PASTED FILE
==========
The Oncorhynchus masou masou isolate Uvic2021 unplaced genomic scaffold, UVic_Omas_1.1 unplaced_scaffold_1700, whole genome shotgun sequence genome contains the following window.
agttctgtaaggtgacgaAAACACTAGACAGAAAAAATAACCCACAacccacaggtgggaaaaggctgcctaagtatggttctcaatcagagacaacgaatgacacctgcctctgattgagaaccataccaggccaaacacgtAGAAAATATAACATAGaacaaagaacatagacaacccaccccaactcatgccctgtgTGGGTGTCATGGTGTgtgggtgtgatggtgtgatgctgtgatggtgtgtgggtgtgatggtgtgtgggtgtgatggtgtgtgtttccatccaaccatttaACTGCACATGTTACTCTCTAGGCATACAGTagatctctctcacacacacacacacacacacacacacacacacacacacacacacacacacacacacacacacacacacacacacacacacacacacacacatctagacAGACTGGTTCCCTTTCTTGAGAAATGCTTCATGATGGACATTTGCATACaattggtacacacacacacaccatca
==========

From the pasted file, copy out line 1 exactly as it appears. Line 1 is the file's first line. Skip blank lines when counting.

The Oncorhynchus masou masou isolate Uvic2021 unplaced genomic scaffold, UVic_Omas_1.1 unplaced_scaffold_1700, whole genome shotgun sequence genome contains the following window.